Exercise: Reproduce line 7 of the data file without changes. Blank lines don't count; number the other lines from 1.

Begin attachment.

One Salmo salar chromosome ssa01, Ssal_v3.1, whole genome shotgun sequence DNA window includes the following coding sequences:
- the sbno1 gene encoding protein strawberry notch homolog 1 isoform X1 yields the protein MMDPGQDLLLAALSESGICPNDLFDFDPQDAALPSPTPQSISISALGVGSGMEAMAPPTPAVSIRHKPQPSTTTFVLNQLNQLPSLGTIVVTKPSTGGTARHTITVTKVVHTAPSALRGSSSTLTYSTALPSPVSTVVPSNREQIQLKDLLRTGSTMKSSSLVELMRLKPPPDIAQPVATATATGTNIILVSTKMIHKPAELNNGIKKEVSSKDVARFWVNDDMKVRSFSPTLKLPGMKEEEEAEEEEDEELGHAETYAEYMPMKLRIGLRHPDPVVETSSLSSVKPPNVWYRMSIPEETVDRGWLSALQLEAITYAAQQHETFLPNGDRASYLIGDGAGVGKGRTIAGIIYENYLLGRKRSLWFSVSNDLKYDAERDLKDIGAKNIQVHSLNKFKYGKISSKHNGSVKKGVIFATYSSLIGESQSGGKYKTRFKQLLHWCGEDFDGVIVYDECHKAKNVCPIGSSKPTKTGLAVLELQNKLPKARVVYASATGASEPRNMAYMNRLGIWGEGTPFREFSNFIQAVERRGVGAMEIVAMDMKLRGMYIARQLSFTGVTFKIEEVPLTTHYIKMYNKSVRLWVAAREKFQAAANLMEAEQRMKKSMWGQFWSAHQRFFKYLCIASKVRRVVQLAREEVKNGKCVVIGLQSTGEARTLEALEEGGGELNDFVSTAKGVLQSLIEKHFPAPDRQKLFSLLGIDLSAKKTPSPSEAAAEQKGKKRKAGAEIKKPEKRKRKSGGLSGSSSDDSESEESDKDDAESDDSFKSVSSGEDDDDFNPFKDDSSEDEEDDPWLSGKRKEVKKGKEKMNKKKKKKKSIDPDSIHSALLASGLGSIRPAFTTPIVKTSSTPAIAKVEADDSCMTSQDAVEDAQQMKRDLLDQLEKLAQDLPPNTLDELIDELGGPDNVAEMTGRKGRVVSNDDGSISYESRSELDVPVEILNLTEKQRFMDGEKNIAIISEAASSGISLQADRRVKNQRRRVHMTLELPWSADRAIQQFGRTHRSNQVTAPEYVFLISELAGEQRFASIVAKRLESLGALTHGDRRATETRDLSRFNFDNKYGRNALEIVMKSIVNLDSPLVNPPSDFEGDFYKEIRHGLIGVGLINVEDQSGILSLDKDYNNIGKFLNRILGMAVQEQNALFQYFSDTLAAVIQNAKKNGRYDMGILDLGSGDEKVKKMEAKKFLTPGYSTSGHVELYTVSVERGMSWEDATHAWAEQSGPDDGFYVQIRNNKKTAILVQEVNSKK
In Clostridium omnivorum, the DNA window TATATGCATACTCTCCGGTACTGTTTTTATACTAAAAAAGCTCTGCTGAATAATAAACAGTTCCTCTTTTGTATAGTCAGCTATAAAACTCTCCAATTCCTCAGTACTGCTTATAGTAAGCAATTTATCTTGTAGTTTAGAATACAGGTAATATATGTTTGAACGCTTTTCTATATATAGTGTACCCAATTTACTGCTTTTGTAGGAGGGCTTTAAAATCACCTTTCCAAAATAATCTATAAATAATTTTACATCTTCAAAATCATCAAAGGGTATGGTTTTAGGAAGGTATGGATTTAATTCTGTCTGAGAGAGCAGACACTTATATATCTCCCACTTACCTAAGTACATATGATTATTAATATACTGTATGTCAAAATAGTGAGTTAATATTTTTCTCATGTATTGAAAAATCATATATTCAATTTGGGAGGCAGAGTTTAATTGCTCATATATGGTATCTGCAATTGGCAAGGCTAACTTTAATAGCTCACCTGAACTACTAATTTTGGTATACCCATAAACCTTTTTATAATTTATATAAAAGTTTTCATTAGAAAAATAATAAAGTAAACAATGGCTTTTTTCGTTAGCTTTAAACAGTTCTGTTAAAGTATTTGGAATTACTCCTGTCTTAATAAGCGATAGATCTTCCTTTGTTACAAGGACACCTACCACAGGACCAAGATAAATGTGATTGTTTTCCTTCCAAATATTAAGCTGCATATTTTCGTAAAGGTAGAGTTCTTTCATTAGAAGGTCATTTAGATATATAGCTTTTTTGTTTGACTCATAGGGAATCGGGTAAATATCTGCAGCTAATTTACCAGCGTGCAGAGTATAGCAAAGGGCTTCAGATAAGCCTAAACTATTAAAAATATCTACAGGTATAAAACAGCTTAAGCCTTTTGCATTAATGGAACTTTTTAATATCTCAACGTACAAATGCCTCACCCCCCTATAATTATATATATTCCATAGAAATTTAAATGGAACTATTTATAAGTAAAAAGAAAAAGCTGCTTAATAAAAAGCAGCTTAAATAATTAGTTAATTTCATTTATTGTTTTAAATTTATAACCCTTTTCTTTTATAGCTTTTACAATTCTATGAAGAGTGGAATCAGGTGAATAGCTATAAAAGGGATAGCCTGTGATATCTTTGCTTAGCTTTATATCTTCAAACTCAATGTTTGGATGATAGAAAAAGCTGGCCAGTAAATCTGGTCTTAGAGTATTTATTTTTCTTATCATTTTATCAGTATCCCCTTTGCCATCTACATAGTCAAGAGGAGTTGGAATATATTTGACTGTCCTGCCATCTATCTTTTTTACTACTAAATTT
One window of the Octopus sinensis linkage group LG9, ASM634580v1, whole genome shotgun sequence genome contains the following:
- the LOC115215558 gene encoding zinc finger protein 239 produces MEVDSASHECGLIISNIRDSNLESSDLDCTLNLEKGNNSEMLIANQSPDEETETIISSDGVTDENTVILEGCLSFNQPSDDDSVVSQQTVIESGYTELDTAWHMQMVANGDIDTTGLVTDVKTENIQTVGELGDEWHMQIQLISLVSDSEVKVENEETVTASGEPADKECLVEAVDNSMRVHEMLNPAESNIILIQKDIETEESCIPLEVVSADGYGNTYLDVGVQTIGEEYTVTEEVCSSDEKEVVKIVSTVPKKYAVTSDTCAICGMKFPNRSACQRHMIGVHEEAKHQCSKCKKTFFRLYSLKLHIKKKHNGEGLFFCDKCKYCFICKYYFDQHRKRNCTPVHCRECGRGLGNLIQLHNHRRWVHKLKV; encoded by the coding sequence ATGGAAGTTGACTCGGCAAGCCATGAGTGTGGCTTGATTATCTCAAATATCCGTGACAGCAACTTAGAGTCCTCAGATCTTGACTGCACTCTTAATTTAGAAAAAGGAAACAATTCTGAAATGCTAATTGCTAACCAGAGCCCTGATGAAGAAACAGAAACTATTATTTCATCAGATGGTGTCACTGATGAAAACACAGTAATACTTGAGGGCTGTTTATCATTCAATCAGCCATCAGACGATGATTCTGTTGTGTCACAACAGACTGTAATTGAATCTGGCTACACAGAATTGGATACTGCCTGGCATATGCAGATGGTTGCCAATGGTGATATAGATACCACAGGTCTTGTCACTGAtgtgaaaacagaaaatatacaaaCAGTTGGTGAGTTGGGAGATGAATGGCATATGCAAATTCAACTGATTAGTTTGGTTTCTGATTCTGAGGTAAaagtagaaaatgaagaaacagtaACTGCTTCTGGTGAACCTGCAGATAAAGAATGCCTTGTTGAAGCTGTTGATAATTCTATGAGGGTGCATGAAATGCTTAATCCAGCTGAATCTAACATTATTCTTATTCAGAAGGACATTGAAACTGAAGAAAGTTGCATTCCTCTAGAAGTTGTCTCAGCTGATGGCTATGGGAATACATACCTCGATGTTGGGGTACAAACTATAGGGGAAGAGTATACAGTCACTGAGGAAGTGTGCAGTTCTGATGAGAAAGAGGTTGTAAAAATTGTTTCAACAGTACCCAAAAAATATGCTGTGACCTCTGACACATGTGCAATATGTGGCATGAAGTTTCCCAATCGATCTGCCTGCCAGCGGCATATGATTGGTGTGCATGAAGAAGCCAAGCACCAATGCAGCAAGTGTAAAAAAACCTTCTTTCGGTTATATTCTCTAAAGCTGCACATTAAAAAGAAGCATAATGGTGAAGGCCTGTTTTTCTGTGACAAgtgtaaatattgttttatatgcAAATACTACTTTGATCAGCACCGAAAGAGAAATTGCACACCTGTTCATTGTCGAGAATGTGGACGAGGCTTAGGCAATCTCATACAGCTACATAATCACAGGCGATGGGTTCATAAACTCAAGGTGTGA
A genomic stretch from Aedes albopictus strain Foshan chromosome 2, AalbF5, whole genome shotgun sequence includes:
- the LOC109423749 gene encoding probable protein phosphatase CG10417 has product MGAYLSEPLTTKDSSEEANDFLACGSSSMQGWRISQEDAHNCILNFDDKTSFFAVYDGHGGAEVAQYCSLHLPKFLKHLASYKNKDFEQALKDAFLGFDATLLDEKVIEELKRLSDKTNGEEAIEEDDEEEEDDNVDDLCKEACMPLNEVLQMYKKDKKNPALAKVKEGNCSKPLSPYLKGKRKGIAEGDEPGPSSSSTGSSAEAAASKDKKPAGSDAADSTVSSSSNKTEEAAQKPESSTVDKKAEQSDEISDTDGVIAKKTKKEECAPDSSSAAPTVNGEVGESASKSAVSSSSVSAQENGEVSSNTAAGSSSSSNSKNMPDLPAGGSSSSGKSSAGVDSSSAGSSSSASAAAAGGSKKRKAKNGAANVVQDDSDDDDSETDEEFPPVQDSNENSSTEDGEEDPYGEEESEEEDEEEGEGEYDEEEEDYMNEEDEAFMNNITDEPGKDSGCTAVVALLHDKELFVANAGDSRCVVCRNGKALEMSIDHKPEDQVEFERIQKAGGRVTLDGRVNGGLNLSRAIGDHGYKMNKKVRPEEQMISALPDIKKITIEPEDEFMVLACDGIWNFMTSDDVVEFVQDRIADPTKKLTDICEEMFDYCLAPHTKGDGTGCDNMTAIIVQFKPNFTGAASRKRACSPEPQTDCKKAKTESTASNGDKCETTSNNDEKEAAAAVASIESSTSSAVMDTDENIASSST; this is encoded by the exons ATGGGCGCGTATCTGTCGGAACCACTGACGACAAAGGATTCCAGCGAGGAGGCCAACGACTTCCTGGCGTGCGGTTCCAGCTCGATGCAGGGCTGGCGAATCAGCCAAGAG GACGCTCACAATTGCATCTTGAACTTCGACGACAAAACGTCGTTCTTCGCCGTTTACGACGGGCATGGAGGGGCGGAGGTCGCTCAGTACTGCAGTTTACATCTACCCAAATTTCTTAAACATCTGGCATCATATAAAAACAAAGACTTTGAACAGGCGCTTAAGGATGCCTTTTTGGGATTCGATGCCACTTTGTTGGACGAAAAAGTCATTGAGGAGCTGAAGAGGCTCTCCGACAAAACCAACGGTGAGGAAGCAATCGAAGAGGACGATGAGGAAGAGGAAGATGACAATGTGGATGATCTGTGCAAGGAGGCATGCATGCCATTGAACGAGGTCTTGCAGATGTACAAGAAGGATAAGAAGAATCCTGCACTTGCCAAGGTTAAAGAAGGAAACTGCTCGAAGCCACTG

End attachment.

- the LOC109423749 gene encoding probable protein phosphatase CG10417 has product MGAYLSEPLTTKDSSEEANDFLACGSSSMQGWRISQEDAHNCILNFDDKTSFFAVYDGHGGAEVAQYCSLHLPKFLKHLASYKNKDFEQALKDAFLGFDATLLDEKVIEELKRLSDKTNGEEAIEEDDEEEEDDNVDDLCKEACMPLNEVLQMYKKDKKNPALAKVKEGNCSKPLSPYLKGKRKGIAEGDEPGPSSSSTGSSAEAAASKDKKPAGSDAADSTVSSSSNKTEEAAQKPESSTVDKKAEQSDEISDTDGVIAKKTKKEECAPDSSSAAPTVNGEVGESASKSAVSSSSVSAQENGEVSSNTAAGSSSSSNSKNMPDLPAGGSSSSGKSSAGVDSSSAGSSSSASAAAAGGSKKRKAKNGAANVVQDDSDDDDSETDEEFPPVQDSNENSSTEDGEEDPYGEEESEEEDEEEGEGEYDEEEEDYMNEEDEAFMNNITDEPGKDSGCTAVVALLHDKELFVANAGDSRCVVCRNGKALEMSIDHKPEDQVEFERIQKAGGRVTLDGRVNGGLNLSRAIGDHGYKMNKKVRPEEQMISALPDIKKITIEPEDEFMVLACDGIWNFMTSDDVVEFVQDRIADPTKKLTDICEEMFDYCLAPHTKGDGTGCDNMTAIIVQFKPNFTGAASRKRACSPEPQTDCKKAKTESTASNGDKCETTSNNDEKEAAAAVASIESSTSSAVMDTDENIASSST; this is encoded by the exons ATGGGCGCGTATCTGTCGGAACCACTGACGACAAAGGATTCCAGCGAGGAGGCCAACGACTTCCTGGCGTGCGGTTCCAGCTCGATGCAGGGCTGGCGAATCAGCCAAGAG GACGCTCACAATTGCATCTTGAACTTCGACGACAAAACGTCGTTCTTCGCCGTTTACGACGGGCATGGAGGGGCGGAGGTCGCTCAGTACTGCAGTTTACATCTACCCAAATTTCTTAAACATCTGGCATCATATAAAAACAAAGACTTTGAACAGGCGCTTAAGGATGCCTTTTTGGGATTCGATGCCACTTTGTTGGACGAAAAAGTCATTGAGGAGCTGAAGAGGCTCTCCGACAAAACCAACGGTGAGGAAGCAATCGAAGAGGACGATGAGGAAGAGGAAGATGACAATGTGGATGATCTGTGCAAGGAGGCATGCATGCCATTGAACGAGGTCTTGCAGATGTACAAGAAGGATAAGAAGAATCCTGCACTTGCCAAGGTTAAAGAAGGAAACTGCTCGAAGCCACTG